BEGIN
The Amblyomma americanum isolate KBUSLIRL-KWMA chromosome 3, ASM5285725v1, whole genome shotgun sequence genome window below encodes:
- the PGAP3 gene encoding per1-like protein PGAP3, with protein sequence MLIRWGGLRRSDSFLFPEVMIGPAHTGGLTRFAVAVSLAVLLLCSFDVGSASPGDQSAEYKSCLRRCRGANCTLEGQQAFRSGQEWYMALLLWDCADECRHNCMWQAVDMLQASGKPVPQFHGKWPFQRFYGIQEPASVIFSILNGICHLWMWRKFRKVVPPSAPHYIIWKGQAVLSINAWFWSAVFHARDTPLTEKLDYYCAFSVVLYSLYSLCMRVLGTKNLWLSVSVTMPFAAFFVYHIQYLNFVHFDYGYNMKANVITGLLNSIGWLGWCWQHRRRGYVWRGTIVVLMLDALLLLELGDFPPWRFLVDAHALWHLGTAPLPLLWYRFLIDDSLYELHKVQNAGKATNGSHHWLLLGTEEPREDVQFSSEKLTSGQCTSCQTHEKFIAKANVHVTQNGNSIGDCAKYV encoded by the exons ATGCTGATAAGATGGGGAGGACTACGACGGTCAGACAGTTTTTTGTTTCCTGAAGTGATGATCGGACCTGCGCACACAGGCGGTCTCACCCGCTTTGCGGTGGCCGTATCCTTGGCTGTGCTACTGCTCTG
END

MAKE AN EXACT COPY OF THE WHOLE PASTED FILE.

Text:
The Amblyomma americanum isolate KBUSLIRL-KWMA chromosome 3, ASM5285725v1, whole genome shotgun sequence genome window below encodes:
- the PGAP3 gene encoding per1-like protein PGAP3, with protein sequence MLIRWGGLRRSDSFLFPEVMIGPAHTGGLTRFAVAVSLAVLLLCSFDVGSASPGDQSAEYKSCLRRCRGANCTLEGQQAFRSGQEWYMALLLWDCADECRHNCMWQAVDMLQASGKPVPQFHGKWPFQRFYGIQEPASVIFSILNGICHLWMWRKFRKVVPPSAPHYIIWKGQAVLSINAWFWSAVFHARDTPLTEKLDYYCAFSVVLYSLYSLCMRVLGTKNLWLSVSVTMPFAAFFVYHIQYLNFVHFDYGYNMKANVITGLLNSIGWLGWCWQHRRRGYVWRGTIVVLMLDALLLLELGDFPPWRFLVDAHALWHLGTAPLPLLWYRFLIDDSLYELHKVQNAGKATNGSHHWLLLGTEEPREDVQFSSEKLTSGQCTSCQTHEKFIAKANVHVTQNGNSIGDCAKYV encoded by the exons ATGCTGATAAGATGGGGAGGACTACGACGGTCAGACAGTTTTTTGTTTCCTGAAGTGATGATCGGACCTGCGCACACAGGCGGTCTCACCCGCTTTGCGGTGGCCGTATCCTTGGCTGTGCTACTGCTCTG